Stitch Fix (NASDAQ:SFIX) announced several awful operating and financial metrics as part of its fiscal third-quarter earnings report this week. Key figures like sales growth, profitability, and cash flow all worsened as the online apparel retailer struggled through demand and supply challenges related to the COVID-19 pandemic.

There were a few bright spots in the announcement, though, that suggest this past quarter's slump had no enduring impact on Stitch Fix's competitive position in the industry.

A woman unpacks a cardboard box of clothes.

Image source: Getty Images.

Missing the delivery window

There was no denying that the business took a big step backwards in the three months that ended on May 2. Sales shrank 9% compared to a 20% increase in the prior quarter. Gross profit margin dropped to 41% of sales from 45% as the company cut prices to deal with excess inventory. At the same time, selling expenses jumped due to the temporary closure of several distribution centers and a boost in paid leave for employees.

These issues combined to push profits far lower, with adjusted losses landing at $40 million, or 11% of sales, compared to a break-even result a year ago. "We navigated unprecedented fulfillment challenges tied to COVID-19," CEO Katrina Lake said in a shareholder letter .

The good news

Lake and her team tried to emphasize several positive points to make the case that the business is only experiencing a temporary lull. Sales growth was running at about 20% in February and early March before the pandemic scrambled demand patterns around March 12. Temporary demand declines were amplified by supply challenges from distribution center shutdowns, and the company was forced to adjust by limiting marketing and the type of cross-promotions that usually yield much higher levels of repeat purchasing.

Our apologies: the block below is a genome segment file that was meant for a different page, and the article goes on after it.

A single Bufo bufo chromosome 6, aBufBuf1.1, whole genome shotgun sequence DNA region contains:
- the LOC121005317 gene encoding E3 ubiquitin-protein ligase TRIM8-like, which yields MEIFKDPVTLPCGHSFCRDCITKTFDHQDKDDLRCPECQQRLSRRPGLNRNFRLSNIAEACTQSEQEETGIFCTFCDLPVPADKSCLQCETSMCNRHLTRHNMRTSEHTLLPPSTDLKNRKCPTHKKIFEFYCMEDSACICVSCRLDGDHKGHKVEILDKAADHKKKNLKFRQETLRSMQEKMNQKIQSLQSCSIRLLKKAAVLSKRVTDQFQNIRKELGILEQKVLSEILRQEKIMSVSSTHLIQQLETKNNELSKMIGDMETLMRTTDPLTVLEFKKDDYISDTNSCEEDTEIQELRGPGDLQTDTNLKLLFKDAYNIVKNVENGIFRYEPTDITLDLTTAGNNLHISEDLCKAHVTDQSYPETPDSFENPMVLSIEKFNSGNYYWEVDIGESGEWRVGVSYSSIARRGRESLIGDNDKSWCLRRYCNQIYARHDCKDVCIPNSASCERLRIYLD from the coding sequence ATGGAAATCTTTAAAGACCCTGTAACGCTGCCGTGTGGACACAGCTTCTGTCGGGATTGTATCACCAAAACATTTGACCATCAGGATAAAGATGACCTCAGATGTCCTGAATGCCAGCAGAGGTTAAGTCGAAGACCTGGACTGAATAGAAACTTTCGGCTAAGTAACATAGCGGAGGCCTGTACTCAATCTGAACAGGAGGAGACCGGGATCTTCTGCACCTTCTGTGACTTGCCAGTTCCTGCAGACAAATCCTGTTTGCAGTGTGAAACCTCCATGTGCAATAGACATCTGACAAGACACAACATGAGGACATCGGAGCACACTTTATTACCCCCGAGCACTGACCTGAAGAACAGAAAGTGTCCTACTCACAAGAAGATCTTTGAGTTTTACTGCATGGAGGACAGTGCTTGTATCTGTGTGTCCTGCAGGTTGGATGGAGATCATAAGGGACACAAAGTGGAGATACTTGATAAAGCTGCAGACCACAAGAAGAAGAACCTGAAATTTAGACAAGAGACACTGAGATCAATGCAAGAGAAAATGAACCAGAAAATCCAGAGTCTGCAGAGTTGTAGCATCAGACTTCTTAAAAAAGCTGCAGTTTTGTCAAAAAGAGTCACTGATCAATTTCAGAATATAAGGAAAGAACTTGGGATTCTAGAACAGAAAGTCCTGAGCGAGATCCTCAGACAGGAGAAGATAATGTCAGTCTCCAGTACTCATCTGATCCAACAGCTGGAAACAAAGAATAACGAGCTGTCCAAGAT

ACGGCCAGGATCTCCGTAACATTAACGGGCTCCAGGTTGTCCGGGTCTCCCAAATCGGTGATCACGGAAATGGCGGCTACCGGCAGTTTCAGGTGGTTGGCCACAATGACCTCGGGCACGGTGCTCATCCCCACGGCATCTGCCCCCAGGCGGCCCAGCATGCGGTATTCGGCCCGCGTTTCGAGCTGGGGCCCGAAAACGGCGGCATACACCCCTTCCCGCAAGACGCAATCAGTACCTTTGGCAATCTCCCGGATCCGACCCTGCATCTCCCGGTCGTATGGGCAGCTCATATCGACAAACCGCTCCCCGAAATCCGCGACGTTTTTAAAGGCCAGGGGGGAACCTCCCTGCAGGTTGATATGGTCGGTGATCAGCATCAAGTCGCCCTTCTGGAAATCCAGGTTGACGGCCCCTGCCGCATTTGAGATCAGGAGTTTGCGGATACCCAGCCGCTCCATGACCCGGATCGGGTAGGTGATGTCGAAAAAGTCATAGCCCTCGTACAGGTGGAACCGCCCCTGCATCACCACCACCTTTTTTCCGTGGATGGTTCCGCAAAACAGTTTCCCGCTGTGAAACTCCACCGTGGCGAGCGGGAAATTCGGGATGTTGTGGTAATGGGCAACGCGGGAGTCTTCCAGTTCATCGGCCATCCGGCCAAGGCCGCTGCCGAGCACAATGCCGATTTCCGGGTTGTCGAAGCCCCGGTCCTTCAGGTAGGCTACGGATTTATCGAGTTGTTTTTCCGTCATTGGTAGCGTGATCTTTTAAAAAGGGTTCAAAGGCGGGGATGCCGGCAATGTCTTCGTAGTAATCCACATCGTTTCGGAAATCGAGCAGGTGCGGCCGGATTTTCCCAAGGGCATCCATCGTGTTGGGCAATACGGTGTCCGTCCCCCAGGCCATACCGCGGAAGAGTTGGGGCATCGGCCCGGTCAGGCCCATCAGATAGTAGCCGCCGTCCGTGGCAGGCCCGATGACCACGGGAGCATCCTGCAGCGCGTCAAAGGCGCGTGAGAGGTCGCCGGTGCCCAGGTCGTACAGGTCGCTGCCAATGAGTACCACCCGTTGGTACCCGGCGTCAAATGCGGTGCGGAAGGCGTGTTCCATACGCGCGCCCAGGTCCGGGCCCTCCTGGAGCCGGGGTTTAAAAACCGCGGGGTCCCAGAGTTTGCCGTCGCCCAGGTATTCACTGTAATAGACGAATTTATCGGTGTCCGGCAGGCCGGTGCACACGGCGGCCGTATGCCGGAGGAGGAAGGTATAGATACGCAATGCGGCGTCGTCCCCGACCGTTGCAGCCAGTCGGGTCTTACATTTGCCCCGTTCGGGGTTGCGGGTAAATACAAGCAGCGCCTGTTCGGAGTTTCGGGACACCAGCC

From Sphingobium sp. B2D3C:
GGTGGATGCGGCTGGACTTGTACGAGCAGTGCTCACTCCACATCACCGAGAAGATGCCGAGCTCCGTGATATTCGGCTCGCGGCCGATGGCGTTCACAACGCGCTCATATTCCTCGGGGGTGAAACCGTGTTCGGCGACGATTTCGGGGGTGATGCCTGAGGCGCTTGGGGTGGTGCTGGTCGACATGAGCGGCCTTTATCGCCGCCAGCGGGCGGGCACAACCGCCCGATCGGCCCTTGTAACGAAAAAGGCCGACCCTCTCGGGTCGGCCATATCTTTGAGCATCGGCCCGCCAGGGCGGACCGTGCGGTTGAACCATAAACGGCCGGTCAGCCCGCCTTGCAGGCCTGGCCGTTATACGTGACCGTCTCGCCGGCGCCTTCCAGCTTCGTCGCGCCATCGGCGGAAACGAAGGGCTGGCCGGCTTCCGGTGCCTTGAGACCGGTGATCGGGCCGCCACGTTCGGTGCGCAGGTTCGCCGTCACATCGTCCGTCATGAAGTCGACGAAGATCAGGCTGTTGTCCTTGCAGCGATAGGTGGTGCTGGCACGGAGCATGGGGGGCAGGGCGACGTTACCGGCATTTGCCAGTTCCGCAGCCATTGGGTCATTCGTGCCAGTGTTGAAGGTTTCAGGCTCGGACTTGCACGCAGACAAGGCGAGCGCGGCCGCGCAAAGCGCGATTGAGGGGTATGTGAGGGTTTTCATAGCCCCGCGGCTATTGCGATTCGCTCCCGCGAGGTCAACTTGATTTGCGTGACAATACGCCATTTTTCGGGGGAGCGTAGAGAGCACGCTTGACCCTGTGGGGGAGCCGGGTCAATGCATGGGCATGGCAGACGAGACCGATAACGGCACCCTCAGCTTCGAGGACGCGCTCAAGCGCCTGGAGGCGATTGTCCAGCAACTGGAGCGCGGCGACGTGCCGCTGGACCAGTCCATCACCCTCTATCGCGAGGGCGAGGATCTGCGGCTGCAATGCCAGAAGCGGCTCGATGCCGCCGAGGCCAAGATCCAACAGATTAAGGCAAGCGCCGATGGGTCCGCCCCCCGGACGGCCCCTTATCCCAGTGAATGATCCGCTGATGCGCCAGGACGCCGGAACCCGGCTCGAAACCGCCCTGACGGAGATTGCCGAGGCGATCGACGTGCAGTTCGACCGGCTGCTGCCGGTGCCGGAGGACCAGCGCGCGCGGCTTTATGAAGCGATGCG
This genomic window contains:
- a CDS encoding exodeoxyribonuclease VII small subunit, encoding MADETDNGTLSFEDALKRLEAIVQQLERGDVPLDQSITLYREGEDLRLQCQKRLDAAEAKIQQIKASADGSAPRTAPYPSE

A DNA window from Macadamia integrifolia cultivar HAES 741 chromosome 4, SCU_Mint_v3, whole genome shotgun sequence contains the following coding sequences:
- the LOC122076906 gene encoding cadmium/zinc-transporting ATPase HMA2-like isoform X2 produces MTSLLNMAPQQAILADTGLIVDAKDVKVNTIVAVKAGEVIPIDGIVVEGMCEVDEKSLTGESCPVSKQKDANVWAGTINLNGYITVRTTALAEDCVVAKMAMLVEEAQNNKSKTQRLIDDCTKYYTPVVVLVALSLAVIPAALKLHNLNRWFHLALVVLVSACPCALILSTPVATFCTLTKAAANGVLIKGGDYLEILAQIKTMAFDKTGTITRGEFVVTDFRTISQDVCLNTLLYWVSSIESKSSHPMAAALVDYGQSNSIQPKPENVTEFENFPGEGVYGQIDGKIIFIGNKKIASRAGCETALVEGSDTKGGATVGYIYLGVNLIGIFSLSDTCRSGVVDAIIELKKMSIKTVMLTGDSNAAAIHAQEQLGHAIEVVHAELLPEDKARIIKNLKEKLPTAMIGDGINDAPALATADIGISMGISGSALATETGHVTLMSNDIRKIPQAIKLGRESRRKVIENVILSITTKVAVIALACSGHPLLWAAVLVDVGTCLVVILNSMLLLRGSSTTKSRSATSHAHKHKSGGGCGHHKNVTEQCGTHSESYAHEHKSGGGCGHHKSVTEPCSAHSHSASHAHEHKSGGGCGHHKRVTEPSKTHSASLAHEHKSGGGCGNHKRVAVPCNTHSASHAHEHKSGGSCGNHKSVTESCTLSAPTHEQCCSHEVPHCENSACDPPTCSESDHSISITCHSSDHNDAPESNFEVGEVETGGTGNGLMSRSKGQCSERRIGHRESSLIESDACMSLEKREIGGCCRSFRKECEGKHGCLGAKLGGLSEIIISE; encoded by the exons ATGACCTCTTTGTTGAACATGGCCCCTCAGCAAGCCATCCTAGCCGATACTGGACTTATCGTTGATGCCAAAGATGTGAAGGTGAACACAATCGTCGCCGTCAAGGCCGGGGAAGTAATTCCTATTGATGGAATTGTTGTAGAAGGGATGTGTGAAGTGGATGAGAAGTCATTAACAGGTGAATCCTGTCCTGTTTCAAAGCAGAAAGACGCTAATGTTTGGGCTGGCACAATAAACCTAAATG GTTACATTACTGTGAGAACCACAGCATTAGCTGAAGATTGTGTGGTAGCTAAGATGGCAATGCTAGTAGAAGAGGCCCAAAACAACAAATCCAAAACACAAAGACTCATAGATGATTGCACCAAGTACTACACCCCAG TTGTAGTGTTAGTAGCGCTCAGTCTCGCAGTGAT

Management said supply and demand trends have both improved for just about each of the last five weeks and that its inventory bottlenecks are almost completely cleared up today. Stitch Fix is in "more of a position to play offense in the coming quarters," Lake said.

Looking ahead

But the best news out of the report is that client engagement isn't simply holding up -- it is rising. In fact, Stitch Fix reported that customers are now opting for automatic shipments at the highest rate the company has posted in several years. That's a strong sign that growth will pick right back up, especially when you consider that the active client base dipped slightly quarter to quarter, but rose 9% compared to the prior year.

Stitch Fix said it returned to sales growth in May and expects to report a positive figure for the fiscal fourth quarter. Gross profit margin will improve by at least 2 percentage points compared to the fiscal third quarter, too, as fulfillment and distribution trends return to normal. While the company still sees net losses ahead, it expects to return to positive cash flow in the current quarter.

The tech stock's most attractive characteristic is its potential to create a subscription-like service that can deliver steady sales and cash flow growth through all but the most intense economic swings. The COVID-19 pandemic qualifies as that type of unusual shock. Now it's up to the company to demonstrate that it can start climbing back toward the 20% sales growth it enjoyed before the virus erased its positive momentum.

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